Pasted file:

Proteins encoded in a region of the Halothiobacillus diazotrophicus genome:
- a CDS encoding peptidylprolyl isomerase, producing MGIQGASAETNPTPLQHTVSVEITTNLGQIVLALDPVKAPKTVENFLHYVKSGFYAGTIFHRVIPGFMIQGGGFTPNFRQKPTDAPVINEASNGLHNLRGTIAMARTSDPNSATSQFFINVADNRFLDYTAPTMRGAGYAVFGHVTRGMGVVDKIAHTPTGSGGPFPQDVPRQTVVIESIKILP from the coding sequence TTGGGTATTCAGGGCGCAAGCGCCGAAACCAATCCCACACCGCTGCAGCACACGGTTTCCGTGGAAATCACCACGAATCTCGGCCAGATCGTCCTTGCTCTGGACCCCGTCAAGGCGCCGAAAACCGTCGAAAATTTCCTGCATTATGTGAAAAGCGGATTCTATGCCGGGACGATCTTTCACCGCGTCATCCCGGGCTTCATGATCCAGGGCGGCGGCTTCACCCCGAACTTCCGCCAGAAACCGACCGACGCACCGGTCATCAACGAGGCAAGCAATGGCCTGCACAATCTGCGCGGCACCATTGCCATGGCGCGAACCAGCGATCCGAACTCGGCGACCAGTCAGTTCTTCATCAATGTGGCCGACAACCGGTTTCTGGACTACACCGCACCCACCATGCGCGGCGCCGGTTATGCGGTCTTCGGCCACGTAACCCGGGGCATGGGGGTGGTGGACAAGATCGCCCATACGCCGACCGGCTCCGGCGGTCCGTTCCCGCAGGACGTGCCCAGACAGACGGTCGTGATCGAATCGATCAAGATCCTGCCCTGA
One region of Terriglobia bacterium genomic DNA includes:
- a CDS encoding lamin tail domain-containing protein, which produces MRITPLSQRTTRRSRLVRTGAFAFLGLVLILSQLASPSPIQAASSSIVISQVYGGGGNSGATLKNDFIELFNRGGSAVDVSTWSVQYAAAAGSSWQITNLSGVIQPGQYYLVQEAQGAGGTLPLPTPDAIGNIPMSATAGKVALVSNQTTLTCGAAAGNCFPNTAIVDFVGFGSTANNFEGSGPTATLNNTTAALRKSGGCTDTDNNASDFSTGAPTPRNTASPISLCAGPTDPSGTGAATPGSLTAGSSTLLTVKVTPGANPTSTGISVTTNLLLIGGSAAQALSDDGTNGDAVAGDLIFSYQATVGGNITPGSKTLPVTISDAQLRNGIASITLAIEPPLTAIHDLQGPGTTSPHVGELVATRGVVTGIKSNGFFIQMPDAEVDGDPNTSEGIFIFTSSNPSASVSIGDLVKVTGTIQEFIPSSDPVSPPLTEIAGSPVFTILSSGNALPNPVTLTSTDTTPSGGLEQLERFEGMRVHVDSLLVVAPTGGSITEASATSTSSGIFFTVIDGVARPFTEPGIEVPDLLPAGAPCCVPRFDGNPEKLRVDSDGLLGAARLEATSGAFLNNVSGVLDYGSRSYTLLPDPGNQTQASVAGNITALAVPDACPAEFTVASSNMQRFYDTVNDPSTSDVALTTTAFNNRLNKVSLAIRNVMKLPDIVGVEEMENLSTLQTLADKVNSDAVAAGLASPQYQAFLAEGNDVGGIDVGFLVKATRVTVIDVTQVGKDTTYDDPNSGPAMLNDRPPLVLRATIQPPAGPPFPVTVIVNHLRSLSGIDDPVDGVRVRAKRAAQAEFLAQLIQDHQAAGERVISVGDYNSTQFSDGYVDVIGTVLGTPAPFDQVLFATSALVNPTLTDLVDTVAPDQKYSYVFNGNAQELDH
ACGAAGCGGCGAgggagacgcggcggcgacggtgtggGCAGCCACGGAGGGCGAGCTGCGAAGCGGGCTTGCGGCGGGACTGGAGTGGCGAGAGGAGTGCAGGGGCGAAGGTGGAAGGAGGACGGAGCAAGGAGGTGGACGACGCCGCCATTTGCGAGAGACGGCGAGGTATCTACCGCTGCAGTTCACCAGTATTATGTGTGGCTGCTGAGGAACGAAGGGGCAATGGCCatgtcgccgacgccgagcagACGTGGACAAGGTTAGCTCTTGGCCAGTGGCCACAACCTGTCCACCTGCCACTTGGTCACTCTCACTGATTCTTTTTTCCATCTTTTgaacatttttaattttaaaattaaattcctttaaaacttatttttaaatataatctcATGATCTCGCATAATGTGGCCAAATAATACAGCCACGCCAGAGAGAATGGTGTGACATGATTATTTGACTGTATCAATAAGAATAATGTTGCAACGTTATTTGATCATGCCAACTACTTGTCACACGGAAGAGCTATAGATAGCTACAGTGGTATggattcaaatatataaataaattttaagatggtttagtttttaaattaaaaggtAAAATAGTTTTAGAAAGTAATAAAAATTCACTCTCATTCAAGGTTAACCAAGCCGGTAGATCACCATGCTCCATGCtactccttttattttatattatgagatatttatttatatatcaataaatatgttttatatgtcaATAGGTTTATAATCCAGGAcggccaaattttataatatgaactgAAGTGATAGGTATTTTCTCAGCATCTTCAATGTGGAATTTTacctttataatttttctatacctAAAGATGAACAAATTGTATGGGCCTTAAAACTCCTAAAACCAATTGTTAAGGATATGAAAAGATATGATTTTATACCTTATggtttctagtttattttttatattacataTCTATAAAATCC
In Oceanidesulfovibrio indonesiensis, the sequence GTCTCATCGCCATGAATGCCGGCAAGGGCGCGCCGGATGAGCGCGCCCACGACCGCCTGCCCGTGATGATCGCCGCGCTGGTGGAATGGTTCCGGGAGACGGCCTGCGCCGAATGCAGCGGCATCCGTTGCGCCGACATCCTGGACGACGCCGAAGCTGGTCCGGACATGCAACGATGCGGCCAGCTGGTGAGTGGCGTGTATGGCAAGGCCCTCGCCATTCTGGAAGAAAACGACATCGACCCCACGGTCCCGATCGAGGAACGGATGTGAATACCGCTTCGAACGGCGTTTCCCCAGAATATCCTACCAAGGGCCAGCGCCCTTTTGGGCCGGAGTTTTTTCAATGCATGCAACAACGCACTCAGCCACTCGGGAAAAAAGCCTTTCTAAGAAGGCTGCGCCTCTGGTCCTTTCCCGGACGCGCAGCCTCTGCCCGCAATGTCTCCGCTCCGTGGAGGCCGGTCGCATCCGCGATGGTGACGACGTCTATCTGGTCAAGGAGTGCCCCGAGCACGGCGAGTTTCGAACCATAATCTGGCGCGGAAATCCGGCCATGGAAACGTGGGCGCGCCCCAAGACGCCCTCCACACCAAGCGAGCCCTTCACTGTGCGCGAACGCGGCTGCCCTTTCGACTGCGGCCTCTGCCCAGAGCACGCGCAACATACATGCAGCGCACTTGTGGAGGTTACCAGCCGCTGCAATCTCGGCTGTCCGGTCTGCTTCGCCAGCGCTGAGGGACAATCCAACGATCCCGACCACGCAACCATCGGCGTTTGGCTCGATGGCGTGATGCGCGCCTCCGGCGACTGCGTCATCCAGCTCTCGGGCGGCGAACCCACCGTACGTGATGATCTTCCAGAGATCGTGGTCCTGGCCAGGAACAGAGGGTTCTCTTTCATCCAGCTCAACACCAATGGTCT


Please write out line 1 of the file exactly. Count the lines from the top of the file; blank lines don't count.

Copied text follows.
Proteins encoded in a region of the Halothiobacillus diazotrophicus genome: